Augeries, for Flute, Clarinet, Percussion and Tape: Aesthetic Discussion and Theoretical Analysis

Description:

Augeries is a multi-channel electro-acoustic composition for flute, clarinet, percussion, and tape. It is intended to be diffused through an 8-channnel playback system. Inspired by the first four lines of William Blake's Augeries of Innocence, Augeries captures the qualitative aspects of Blake's poetry by presenting the listener with an equally aperspectival aesthetic experience. The small-scale structure reflected on the large-scale form - the infusion of vastness and expansiveness into the fragile and minute. Augeries incorporates techniques of expansion and contraction, metonymic relationships, dilation and infolding of time, and structured improvisation to create an experience that is designed to explore the notion of musical time, and to bring to the listener the sense of time freedom. The critical analysis suggests that the increase in the notions of musical time, the aesthetics with which they conform, and the new time forms created, encapsulate communicative significance. This significance exists within a horizon of meaning. Semiotics illuminates an understanding of the structuring techniques used to render time as an area of artistic play. Understanding the aesthetics and mechanisms through which these techniques can be used constitutes a shared horizon of meaning. The concepts of cultural phenomenologist Jean Gebser, as explicated in The Ever-Present Origin, are used to contextualize these notions, through a description of the various consciousness structures with specific attention to the space-time relationships. Of specific concern are the aperspectival manifestations in music in the twentieth century and beyond. Special emphasis is given to the area of electro-acoustic music, particularly spectral music. The theoretical analysis explores how the various techniques are used to create an aperspectival experience, and includes specific descriptions of the technique of refraction as metonymy, and pitch set analysis of the technique of expansion and contraction.

Creator(s): Gedosh, David
Creation Date: May 2009
Partner(s):
UNT Libraries
Collection(s):
UNT Theses and Dissertations
Usage:
Total Uses: 481
Past 30 days: 18
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Creator (Author):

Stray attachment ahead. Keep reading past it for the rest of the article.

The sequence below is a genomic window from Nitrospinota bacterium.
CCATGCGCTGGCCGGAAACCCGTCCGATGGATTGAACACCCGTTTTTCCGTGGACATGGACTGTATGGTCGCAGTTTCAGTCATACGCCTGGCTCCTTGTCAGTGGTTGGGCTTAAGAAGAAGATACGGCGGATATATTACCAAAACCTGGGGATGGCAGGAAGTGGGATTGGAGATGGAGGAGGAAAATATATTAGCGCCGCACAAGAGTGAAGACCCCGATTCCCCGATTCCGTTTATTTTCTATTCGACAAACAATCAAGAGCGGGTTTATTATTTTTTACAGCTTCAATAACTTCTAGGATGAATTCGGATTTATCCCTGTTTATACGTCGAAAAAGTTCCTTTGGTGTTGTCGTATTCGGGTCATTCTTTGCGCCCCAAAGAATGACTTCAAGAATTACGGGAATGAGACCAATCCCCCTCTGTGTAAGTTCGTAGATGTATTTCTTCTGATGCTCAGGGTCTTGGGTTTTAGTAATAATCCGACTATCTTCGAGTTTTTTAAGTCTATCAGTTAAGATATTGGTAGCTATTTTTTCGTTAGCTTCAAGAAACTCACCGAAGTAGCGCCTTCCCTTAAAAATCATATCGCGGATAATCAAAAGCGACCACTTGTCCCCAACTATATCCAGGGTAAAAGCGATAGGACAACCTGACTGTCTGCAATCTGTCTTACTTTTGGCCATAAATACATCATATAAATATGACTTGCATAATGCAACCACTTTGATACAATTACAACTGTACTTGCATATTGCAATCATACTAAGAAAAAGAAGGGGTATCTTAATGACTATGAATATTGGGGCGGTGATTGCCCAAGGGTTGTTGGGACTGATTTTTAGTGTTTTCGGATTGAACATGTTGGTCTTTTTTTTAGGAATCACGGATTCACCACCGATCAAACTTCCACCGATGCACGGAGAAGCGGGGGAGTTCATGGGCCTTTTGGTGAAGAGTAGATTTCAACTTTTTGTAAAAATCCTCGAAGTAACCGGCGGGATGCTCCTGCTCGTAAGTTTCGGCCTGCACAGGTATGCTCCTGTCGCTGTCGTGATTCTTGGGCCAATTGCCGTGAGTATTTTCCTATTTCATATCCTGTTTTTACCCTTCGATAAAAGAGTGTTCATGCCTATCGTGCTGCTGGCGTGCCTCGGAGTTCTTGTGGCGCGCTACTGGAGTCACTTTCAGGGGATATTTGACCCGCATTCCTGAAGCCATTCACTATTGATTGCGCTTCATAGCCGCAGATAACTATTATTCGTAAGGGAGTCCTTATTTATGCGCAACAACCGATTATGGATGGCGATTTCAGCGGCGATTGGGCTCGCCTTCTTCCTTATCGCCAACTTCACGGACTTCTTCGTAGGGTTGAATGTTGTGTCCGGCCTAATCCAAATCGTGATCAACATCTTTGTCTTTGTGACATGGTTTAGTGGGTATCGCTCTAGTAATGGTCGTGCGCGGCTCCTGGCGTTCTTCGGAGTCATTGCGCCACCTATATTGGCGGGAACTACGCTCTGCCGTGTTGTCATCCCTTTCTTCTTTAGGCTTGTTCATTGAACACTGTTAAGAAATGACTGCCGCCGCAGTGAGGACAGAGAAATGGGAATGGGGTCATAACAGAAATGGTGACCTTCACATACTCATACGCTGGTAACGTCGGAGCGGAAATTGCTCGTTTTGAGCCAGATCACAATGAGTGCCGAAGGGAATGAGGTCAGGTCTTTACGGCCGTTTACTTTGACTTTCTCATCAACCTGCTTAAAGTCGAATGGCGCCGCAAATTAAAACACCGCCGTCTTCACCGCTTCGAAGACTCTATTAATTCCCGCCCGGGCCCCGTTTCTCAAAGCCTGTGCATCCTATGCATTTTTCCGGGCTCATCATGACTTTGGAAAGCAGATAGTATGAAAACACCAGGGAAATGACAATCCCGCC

Publisher Info:
Publisher Name: University of North Texas
Place of Publication: Denton, Texas
Date(s):
  • Creation: May 2009
  • Digitized: September 18, 2009
Description:

Augeries is a multi-channel electro-acoustic composition for flute, clarinet, percussion, and tape. It is intended to be diffused through an 8-channnel playback system. Inspired by the first four lines of William Blake's Augeries of Innocence, Augeries captures the qualitative aspects of Blake's poetry by presenting the listener with an equally aperspectival aesthetic experience. The small-scale structure reflected on the large-scale form - the infusion of vastness and expansiveness into the fragile and minute. Augeries incorporates techniques of expansion and contraction, metonymic relationships, dilation and infolding of time, and structured improvisation to create an experience that is designed to explore the notion of musical time, and to bring to the listener the sense of time freedom. The critical analysis suggests that the increase in the notions of musical time, the aesthetics with which they conform, and the new time forms created, encapsulate communicative significance. This significance exists within a horizon of meaning. Semiotics illuminates an understanding of the structuring techniques used to render time as an area of artistic play. Understanding the aesthetics and mechanisms through which these techniques can be used constitutes a shared horizon of meaning. The concepts of cultural phenomenologist Jean Gebser, as explicated in The Ever-Present Origin, are used to contextualize these notions, through a description of the various consciousness structures with specific attention to the space-time relationships. Of specific concern are the aperspectival manifestations in music in the twentieth century and beyond. Special emphasis is given to the area of electro-acoustic music, particularly spectral music. The theoretical analysis explores how the various techniques are used to create an aperspectival experience, and includes specific descriptions of the technique of refraction as metonymy, and pitch set analysis of the technique of expansion and contraction.

Degree:
Level: Doctoral
Discipline: Composition
Department: College of Music
Language(s):
Subject(s):
Keyword(s): chamber music | Aesthetics | musical time | computer music
Contributor(s):
Partner:
UNT Libraries
Collection:
UNT Theses and Dissertations
Identifier:
  • : 464606417
  • CALL-NO: M585.G44 A8 2009
  • UNTCAT: b3801278 |
  • ARK: ark:/67531/metadc9851
Resource Type: Thesis or Dissertation
Format: Text
Rights:
Access: Public
License: Copyright
Holder: Gedosh, David
Statement: Copyright is held by the author, unless otherwise noted. All rights reserved.